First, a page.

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Specialty and Role Descriptions
Adult Nurse Practitioner
The Adult Nurse Practitioner (ANP) is a registered nurse prepared at the graduate level who is prepared to provide a full range of health care services on the wellness-illness health care continuum at an advanced level to individuals age 13 or older. The ANP practice includes independent and interdependent decision making. The ANP is directly accountable for clinical judgments. The graduate level preparation expands the ANP's role to include differential diagnosis and disease management, participation in and use of research, development and implementation of health policy, leadership, education, case management and consultation.
Acute Care Nurse Practitioner
The purpose of the Acute Care Nurse Practitioner (ACNP) is to provide advanced nursing care across the continuum of healthcare services to meet the specialized physiological and psychological needs of patients age 13 or older with acute, critical and complex chronic health conditions. The ACNP practices in any inpatient or outpatient setting in which patient care requirements include complex monitoring and therapies, high intensity interventions, or continuous vigilance within the range of high acuity care.
The core body of knowledge for ACNP preparation and practice is derived from the full spectrum of high-acuity patient care needs. The focus of the ACNP is the provision of restorative, curative, rehabilitative, palliative, and maintenance care. In addition to managing patient care, the ACNP utilizes invasive interventions and procedures (specific to the specialty-based area of practice) to monitor and promote physiologic stability.
Pediatric Nurse Practitioner
The Pediatric Nurse Practitioner (PNP) provides health care to children of all ages through assessment, diagnosis, management and evaluation of care. PNP's focus on health promotion, disease prevention, and management of chronic illness. PNP's provide primary care in acute and specialty care settings and work closely with members of the health care team.
The Pediatric Clinical Nurse Specialist (PCNS) is an expert in pediatric nursing. The PCNS typically provides some direct patient care, and is involved in education, research, quality improvement, outcome monitoring with nurses, health professionals and the community. The PCNS is usually employed by a health care institution but may work in private or collaborative practice.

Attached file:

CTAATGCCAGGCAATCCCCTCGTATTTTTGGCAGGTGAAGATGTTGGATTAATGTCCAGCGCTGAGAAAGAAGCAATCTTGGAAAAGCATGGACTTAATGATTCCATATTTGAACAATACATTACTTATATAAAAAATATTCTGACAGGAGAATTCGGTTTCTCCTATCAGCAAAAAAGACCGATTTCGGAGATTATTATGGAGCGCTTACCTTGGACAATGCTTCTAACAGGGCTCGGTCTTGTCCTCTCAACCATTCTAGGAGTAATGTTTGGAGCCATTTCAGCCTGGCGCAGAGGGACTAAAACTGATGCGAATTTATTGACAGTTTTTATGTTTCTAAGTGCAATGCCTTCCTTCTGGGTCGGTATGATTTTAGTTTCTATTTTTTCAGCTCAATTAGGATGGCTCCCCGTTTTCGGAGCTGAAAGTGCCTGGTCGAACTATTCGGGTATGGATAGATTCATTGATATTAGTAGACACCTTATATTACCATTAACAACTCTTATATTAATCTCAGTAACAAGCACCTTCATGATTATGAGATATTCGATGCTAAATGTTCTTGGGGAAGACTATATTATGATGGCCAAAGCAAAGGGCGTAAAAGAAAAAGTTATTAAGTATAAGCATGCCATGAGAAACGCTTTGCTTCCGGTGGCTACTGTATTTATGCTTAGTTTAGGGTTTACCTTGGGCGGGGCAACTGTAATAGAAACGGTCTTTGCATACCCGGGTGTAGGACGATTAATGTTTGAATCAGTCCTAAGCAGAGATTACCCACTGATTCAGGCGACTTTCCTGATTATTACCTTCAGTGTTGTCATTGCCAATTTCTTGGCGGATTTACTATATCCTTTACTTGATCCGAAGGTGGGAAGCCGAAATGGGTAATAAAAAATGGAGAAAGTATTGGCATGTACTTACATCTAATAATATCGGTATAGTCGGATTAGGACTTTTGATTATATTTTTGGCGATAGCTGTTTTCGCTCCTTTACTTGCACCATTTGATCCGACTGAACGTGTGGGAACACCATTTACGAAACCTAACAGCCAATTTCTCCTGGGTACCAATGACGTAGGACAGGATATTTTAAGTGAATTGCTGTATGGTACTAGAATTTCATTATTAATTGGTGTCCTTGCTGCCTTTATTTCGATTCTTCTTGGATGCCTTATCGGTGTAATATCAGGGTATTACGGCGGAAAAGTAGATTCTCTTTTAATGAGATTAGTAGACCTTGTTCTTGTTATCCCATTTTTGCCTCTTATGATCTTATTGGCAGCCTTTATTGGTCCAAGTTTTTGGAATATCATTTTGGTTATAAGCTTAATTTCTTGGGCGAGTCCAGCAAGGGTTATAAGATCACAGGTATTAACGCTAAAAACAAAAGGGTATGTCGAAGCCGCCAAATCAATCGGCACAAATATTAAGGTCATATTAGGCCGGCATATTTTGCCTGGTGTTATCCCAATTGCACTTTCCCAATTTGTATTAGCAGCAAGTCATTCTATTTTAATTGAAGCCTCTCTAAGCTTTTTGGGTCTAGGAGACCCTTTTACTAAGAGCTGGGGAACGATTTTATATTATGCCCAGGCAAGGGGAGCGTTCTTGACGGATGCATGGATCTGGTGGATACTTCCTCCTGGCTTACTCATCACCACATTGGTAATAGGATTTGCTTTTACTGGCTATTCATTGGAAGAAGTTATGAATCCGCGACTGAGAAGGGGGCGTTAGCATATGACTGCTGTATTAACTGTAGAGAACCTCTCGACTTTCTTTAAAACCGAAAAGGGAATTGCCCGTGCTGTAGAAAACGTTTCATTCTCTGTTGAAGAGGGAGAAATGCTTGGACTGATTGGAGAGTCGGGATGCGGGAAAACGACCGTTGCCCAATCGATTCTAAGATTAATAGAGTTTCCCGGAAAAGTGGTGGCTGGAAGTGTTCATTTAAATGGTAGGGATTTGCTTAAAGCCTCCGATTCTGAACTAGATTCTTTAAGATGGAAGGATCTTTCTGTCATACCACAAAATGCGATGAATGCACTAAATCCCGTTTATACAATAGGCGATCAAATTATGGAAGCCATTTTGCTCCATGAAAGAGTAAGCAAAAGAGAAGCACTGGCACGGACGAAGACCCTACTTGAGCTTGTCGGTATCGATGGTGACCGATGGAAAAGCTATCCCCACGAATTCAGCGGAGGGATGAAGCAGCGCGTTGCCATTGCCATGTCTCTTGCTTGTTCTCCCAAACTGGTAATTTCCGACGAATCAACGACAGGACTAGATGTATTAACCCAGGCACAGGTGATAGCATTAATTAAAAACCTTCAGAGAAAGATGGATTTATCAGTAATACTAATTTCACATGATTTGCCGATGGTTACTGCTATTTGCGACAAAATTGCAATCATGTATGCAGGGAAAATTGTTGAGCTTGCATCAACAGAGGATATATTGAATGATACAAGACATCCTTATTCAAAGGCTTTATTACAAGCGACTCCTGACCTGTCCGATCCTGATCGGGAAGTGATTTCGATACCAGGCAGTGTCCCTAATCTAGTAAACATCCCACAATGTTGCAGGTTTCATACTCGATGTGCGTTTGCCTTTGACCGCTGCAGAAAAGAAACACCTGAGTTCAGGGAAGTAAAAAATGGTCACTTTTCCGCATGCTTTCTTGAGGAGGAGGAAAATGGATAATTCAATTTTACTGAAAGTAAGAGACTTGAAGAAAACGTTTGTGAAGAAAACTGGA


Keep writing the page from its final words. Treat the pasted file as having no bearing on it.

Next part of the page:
American Nurses Association., National Association of Pediatric Nurse Practitioners, and Society of Pediatric Nurses (2008). Pediatric nursing: Scope and standards of practice. Silver Spring, MD: Nursebooks.org
Family Nurse Practitioner
The Family Nurse Practitioner (FNP) is an advanced practice role that provides direct patient care in a primary care setting. The Saint Louis University Family Nurse Practitioner program prepares practitioners with an understanding in primary health care which includes strategies to prevent disease and to promote health, assessing and managing acute and chronic health problems, consulting, and the referral process. FNP's emphasize quality relationships with patients, families and communities, education of patients and families, and coordination of services aimed at specific health outcomes throughout the lifespan. FNP's apply advanced knowledge and clinical skills in a variety of health care settings, including providing well-child care, prenatal care services, adult health, and geriatric care including those requiring skilled nursing services.
FNP's work in a variety of settings including community health centers, hospital emergency departments and ambulatory care centers, retail clinics, businesses, physician offices, public health departments, health maintenance organizations, government facilities, independent nurse practitioner offices, and schools of nursing.